Alfredo Brillembourg and Hubert Klumpner are founders and directors ofUrban-Think Tank, an interdisciplinary design practice based in Caracas, Venezuela and Zurich, Switzerland.

    The two hold the Chair of Architecture and Urbanism at the Swiss Institute of Technology in Zurich, where they teach in the Institute of Urban Design, Network City Landscape (NSL). Since 2007, they have also been teaching at Columbia University, where they founded the Sustainable Living Urban Model Laboratory (S.L.U.M.).

    The lecture will present Brillembourg and Klumpner's idea of integrated infrastructure, which they call Urban–Tool Box, a method and system of thinking designed to empower citizens and city building. Their lecture will highlight, among many projects, the recently developed Metro-Cable San Agustin, an urban cable car system featuring music, sports, and educational programs, developed for the city of Caracas in partnership with Austrian Company Doppelmayr Ropeways. The project was also recently featured in the MoMA exhibition, “Small Scale–Big Change.”

    Brillembourg and Klumpner are currently shortlisted for the Zumtobel Group Award 2014 for innovation, sustainability and humanity in the built environment category. In 2012, they were awarded the Golden Lion at the 13th Venice Architecture Biennale, in 2011 the Latin America Gold Holcim Award for sustainable construction, and in 2010 the Ralph Erskine Award from the Swedish Association of Architects for their innovation in architecture and urban design with regards to social, ecological and aesthetic aspects. Their work defining informal design and social capital has primarily benefited less privileged members of the society in various socio-cultural contexts.

  • Vicente Guallart: The Self-Sufficient City

    Los Angeles | Dates: 24 Sep, 2014

    Vicente Guallart has been serving as Chief Architect of Barcelona City Council since 2011, with the responsibility of developing the strategic vision of the transformation of the city and its major development projects. He was also the first manager of Urban Habitat, a new department encompassing the areas of urban planning, housing, environment, infrastructures and information technologies.

    Previously, Guallart founded the Institute of Advanced Architecture of Catalonia (IAAC), where he led projects such as the Media Houseproject (with MIT’s CBA), HyperCatalunya, and the Fab Lab House. His professional office, Guallart Architects has developed projects such as the ports of Fugee and Keelung in Taiwan, the Sociopolis neighborhood in Valencia, and Gandia Sharing Blocks. His work has been exhibited at the Venice Biennale, Museum of Modern Art and the AIA Washington.

    Guallart’s recently published book The Self-Sufficient City outlines a blueprint for the world to come, a world built around cities and their renewed capabilities to become productive again, based on principles of local self-sufficiency and global connectivity.

    More at http://sciarc.edu/lectures.php?id=2341

  • 2014 Architecture and the City - Leo Marmol: Modernism and the Bay Area

    San Francisco | Dates: 11 Sep, 2014

    Leo Marmol, FAIA: Modernism and the Bay Area
    Time: 6:00 – 8:00 pm
    $15 AIA Member | $25 General Admission

    Leo Marmol, FAIA, principal at the design-build firm Marmol Radziner, explores what makes a home modern and how modern living applies to the climate and culture of the San Francisco Bay Area.

    To register, click here

    This event is a part of AIA San Francisco and the Center for Architecture + Design’s Architecture and the City festival, which celebrates architecture and design each September.

    Related event: 2014 Architecture and the City festival.

    Learn more at www.archandcity.org.

  • Schools, Colleges & Universities: A Construction Report Card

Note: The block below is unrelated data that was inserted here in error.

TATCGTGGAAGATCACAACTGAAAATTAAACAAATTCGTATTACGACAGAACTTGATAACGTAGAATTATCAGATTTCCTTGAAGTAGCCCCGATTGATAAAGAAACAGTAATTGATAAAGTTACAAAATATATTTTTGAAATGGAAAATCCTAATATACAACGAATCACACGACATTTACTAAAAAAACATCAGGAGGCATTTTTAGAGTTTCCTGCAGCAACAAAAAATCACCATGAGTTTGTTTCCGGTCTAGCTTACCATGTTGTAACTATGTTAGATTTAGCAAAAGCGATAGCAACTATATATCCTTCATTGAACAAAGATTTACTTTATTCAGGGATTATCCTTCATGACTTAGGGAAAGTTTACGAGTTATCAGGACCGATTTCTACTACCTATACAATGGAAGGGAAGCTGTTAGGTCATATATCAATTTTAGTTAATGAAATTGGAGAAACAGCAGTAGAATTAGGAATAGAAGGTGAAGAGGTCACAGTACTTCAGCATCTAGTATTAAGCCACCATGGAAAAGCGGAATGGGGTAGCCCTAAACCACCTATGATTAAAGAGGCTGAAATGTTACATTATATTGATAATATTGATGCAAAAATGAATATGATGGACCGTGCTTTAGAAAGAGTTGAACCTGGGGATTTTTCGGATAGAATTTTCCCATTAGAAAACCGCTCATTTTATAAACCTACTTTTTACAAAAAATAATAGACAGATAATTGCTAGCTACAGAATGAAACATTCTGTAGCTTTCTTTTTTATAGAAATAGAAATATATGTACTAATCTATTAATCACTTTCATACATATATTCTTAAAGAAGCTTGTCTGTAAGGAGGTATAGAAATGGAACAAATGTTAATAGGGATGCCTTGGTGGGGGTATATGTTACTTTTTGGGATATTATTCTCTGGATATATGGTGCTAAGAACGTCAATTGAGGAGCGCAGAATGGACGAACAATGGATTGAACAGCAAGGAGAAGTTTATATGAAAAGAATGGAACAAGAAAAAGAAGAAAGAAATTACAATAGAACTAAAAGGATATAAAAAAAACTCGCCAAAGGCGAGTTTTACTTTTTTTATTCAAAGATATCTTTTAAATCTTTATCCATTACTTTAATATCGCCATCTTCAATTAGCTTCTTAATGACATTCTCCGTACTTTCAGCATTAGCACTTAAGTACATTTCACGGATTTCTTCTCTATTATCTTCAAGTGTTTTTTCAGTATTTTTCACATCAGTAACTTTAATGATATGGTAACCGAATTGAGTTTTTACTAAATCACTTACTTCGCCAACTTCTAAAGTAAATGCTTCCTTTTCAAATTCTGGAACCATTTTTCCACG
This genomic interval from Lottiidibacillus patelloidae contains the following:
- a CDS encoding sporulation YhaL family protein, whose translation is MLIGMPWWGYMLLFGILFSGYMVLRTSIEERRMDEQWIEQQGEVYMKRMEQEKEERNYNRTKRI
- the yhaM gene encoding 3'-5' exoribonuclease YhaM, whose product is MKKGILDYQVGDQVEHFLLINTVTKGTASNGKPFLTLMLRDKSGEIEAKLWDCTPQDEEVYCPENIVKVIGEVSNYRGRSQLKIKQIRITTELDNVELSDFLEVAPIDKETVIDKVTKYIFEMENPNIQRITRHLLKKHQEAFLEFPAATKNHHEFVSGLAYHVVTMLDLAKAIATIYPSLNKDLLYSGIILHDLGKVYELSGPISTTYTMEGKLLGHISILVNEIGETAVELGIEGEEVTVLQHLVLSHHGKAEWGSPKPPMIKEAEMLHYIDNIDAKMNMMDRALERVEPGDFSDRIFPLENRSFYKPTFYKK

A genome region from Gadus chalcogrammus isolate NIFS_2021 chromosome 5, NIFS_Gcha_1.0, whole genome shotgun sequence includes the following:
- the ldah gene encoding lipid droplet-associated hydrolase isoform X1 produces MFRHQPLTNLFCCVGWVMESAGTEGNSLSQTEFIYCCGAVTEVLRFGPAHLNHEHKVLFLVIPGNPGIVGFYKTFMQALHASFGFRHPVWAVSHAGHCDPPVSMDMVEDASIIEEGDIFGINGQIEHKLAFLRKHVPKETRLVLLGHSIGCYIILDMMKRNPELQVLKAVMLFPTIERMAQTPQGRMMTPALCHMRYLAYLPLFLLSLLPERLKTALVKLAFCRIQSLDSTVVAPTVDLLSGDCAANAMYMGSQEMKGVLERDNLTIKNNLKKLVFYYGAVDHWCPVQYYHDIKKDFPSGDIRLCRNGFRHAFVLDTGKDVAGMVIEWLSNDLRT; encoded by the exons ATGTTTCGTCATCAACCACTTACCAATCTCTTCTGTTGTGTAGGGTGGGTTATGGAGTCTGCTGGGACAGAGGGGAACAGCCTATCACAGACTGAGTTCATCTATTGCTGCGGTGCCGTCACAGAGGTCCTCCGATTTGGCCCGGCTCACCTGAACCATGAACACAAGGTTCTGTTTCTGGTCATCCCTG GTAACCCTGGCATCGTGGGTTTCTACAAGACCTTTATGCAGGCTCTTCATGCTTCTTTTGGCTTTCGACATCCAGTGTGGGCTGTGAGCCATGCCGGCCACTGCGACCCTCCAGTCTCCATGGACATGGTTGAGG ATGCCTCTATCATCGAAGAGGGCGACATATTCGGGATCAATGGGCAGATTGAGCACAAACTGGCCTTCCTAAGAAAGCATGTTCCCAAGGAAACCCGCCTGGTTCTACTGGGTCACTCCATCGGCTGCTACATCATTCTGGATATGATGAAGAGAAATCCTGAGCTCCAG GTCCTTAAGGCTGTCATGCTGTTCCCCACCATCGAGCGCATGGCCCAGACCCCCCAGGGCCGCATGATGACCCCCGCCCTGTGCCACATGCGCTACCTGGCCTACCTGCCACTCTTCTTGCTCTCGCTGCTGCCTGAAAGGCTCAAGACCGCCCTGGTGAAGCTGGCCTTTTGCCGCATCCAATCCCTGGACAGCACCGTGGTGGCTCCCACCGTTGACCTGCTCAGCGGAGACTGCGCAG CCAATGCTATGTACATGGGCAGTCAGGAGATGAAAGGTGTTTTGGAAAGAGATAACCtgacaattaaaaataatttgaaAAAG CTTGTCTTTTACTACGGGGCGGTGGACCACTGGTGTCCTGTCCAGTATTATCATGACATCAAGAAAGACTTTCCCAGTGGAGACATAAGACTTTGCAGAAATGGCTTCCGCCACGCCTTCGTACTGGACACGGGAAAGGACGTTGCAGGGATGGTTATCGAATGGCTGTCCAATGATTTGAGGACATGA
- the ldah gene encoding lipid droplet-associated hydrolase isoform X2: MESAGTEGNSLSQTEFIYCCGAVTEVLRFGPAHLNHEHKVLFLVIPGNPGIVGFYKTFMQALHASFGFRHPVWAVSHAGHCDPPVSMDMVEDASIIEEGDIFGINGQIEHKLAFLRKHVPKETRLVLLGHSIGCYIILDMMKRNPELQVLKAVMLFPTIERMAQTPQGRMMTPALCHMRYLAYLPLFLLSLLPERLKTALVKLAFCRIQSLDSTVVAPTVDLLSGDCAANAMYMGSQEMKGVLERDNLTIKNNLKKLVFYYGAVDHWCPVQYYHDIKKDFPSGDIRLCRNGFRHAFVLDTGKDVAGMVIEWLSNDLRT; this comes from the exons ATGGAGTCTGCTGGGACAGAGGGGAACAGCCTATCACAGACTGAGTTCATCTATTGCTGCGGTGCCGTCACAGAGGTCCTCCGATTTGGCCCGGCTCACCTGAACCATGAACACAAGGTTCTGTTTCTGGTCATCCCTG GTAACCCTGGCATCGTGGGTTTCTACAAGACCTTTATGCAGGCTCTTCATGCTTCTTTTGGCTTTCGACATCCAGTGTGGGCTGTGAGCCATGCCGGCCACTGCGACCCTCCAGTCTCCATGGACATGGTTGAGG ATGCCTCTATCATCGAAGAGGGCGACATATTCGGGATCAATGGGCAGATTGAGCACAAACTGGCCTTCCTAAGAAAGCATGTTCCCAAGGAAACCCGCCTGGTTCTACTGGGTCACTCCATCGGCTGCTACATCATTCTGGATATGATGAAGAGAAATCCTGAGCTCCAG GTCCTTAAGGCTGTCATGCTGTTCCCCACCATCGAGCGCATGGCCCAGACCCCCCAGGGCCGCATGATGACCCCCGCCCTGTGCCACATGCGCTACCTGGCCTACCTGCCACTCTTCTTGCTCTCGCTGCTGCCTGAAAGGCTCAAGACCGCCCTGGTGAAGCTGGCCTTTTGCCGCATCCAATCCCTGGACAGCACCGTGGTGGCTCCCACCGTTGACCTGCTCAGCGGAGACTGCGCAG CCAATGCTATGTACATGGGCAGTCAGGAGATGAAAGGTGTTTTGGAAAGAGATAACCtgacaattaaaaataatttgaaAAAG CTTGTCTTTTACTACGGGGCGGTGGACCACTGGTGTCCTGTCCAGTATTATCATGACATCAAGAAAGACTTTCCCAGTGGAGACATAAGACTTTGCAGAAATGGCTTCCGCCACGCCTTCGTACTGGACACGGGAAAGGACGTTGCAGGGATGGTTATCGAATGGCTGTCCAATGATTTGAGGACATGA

New York | Dates: 11 Sep, 2014

    As they head into a new academic year, decision makers from New York’s leading academic institutions will convene to discuss their future capital plans and strategies for meeting changing student demographics, faculty expectations and research needs at a special forum, Schools, Colleges & Universities: A Construction Report Card, on Thursday, September 11 from 8:00 AM to 10:30 AM at Club 101, 101 Park Avenue at 40th Street.

    Hosted by JLL and Zetlin & De Chiara LLP, in association with The New York Building Congress, Real Estate Weekly and the Society for College & University Planning, the forum will bring together experts from New York’s foremost universities and the largest school construction authority in the country to consider best practices for building world-class academic facilities in a vigorous environment. A Construction Report Card will allow attendees to better identify new business opportunities as well as become more aware of the important trends affecting educational facility construction.

    “As evidenced by the current volume of projects underway right here in New York, construction in higher education is occurring at an intense pace,” said Michael Zetlin, Senior Partner and Co-founder, Zetlin & De Chiara, who will moderate the session. “Many institutions have decided that New York is a great place to be. Meanwhile, the SCA has substantial budget in its capital planning to support its significant building projects.”

    “Universities are meant to be a place for sharing ideas collaboratively. Optimal return on investment is found in a versatile building or campus that will be a sustaining place for teaching, learning and social interactions, now and in the future,” said Jack Tenanty, Managing Director, JLL. “Flexibility is an essential component for constructing educational facilities.”

    The session will include presentations from several educational leaders: Joseph Ienuso, Executive Vice President of Facilities at Columbia University; Lia Gartner, Vice President of Design at The New School; Lorraine Grillo, President of New York City School Construction Authority; Judy Bergtraum, Interim Vice Chancellor of Facilities, Planning, Construction and Management of City University of New York; and Lynne Brown, Senior Vice President for University Relations and Public Affairs of New York University.  This will be followed by a panel discussion of these education professionals and several construction industry experts: Jack Tenanty, Managing Director of JLL, Thomas Hoban, Senior Vice President of Tishman Construction, an AECOM Company; Brad Perkins, CEO of Perkins Eastman.